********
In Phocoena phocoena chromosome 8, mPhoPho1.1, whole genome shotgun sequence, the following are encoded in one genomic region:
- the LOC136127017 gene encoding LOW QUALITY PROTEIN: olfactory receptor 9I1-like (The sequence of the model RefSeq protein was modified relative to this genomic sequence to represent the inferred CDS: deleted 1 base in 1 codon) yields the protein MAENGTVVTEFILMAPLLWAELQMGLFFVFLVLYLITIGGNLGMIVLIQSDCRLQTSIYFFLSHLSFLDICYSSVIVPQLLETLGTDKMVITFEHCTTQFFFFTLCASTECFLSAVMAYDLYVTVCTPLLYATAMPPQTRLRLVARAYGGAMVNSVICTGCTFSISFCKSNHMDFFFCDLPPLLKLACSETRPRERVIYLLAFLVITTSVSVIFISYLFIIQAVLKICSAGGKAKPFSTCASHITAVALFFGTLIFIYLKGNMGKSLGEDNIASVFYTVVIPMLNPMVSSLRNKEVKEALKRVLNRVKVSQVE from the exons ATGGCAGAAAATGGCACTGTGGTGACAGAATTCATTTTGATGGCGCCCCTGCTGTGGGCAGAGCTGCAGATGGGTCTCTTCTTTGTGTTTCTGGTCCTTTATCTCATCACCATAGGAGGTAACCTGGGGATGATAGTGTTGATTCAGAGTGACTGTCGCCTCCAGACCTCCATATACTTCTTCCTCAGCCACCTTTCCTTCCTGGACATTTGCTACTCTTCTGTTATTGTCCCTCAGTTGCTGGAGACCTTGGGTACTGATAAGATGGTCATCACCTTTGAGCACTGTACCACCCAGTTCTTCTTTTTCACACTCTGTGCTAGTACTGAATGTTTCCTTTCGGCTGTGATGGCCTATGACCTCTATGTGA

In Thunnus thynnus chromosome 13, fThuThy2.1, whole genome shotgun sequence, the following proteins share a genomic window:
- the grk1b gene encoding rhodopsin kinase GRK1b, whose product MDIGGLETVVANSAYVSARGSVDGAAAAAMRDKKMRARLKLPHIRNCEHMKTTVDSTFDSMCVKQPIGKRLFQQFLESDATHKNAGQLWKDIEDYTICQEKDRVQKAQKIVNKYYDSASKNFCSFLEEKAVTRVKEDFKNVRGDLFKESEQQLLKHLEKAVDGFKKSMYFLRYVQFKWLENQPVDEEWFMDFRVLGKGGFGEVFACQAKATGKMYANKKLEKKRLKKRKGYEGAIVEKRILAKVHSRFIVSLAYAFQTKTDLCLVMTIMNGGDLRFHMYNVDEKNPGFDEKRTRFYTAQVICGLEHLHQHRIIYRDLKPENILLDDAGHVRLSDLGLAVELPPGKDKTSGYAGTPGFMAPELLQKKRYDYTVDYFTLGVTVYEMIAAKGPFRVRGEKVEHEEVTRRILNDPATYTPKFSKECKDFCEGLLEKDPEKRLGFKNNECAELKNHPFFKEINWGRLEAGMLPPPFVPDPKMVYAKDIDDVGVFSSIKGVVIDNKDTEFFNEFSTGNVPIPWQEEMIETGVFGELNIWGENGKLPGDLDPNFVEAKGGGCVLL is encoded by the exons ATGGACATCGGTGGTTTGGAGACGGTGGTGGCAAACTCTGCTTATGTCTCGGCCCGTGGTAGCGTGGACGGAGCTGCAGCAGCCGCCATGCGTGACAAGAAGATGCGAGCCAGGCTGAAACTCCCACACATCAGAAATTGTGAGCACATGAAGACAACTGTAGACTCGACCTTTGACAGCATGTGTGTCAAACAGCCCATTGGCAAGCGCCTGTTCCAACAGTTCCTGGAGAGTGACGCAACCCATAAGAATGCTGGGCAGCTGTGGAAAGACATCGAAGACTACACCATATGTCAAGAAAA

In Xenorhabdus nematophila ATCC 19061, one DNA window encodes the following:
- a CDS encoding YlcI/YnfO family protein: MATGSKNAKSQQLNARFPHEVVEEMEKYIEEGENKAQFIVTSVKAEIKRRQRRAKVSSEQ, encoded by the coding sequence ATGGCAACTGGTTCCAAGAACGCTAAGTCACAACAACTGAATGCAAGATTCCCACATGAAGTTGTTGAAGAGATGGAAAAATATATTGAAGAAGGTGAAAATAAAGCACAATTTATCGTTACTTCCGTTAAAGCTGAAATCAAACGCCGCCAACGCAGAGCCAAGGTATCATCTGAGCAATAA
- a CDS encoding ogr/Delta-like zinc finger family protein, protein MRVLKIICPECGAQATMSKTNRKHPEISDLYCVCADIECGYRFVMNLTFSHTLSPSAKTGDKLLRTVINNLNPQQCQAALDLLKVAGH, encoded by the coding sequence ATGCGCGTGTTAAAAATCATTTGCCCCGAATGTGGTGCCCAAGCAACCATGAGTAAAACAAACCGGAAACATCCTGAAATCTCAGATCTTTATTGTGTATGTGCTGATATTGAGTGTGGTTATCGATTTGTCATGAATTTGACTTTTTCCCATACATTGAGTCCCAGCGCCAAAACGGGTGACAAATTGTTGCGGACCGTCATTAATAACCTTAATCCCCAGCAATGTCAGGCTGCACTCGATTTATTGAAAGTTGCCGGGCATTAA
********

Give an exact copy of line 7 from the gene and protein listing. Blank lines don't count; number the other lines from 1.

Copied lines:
- a CDS encoding ogr/Delta-like zinc finger family protein, protein MRVLKIICPECGAQATMSKTNRKHPEISDLYCVCADIECGYRFVMNLTFSHTLSPSAKTGDKLLRTVINNLNPQQCQAALDLLKVAGH, encoded by the coding sequence ATGCGCGTGTTAAAAATCATTTGCCCCGAATGTGGTGCCCAAGCAACCATGAGTAAAACAAACCGGAAACATCCTGAAATCTCAGATCTTTATTGTGTATGTGCTGATATTGAGTGTGGTTATCGATTTGTCATGAATTTGACTTTTTCCCATACATTGAGTCCCAGCGCCAAAACGGGTGACAAATTGTTGCGGACCGTCATTAATAACCTTAATCCCCAGCAATGTCAGGCTGCACTCGATTTATTGAAAGTTGCCGGGCATTAA